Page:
> of it) means of disclosing information about the problem to vendors,
Oh, it was VERY selective. ISS said 7 people knew in their operation,
4 people in OpenBSD knew (markus, millert, provos, and I), and 11
people in some other "hacker" group knew (but there is overlap between
that group and ISS). I think it was 15 total. Noone else did. This
one was taken seriously. Even by the hacker group. This one was
dangerous to the community. Careful disclosure was the idea.
ISS told noone except for me. Not a single vendor was told as far as
I know. I told no other vendor. They phoned, they mailed, they asked
for details to get up a rung. I said nothing. Even the snapshot
binaries I was building for our users didn't contain the binary fix; I
wanted to, but I was afraid that someone would disassemble our
binaries and find it! Instead, our binaries shipped with privsep
And it wasn't leaked as far as we know so far, unlike the resolver
one, apparently, which leaked immediately by going through vendor
contacts. Vendor contacts like YOU.
Don't tell me it would have worked any other way. I really do know
better. And this is not the first time I've been here. I've been
involved in the disclosure of over 40 holes to BUGTRAQ, and I know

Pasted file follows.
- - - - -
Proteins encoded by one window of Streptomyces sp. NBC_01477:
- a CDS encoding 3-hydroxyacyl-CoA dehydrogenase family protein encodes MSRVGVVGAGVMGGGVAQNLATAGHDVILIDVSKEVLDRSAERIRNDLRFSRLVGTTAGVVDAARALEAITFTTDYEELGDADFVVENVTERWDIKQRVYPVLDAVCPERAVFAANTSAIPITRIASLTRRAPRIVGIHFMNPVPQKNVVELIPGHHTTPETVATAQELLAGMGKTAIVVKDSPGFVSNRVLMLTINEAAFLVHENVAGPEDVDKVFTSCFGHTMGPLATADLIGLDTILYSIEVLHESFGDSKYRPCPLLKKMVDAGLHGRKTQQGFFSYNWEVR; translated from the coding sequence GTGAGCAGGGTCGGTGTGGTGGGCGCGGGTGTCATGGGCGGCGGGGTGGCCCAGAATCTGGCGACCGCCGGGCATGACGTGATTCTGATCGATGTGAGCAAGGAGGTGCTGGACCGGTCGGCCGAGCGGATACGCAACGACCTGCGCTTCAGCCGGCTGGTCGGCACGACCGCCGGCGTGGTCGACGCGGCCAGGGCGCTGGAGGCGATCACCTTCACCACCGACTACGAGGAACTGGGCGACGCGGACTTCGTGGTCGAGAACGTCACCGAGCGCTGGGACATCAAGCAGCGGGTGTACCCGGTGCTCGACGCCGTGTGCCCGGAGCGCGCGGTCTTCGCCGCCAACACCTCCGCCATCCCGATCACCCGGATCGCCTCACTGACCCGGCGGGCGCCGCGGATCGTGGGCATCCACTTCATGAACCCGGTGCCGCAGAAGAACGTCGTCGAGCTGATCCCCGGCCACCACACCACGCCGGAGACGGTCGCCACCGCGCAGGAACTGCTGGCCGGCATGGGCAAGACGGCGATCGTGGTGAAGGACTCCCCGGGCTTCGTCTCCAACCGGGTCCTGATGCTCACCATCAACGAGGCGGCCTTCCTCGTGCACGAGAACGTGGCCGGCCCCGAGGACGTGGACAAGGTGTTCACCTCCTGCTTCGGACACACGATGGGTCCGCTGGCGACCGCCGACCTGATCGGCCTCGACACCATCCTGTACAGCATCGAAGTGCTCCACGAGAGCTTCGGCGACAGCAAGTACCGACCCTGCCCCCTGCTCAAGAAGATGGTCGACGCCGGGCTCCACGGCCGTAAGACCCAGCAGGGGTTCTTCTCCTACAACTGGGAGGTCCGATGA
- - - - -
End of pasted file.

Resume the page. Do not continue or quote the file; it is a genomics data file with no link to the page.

better than YOU, Jason.
> resulting in rumor and panic, and a groundswell of distrust for the
> OpenSSH software and the people involved in developing it.
Hey, you're just being jealous...
> who use security-sensitive software need to be able to trust the people
> who develop security-sensitive software. The way this particular event
> transpired was no way to build that trust. Is that what you want?
If you don't like our software, you don't have to run it. Notice the
"NO WARRANTY" clause? Maybe you should take it a bit more seriously
than you do, because you put it on your software too.
Fact is, don't you DARE accuse me of not being trustworthy, while
people who are involved in security information leaks hide within your
organization. You too, Perry. Come on, tell us who it was. Don't
grant an amnesty for such idiotic behaviour.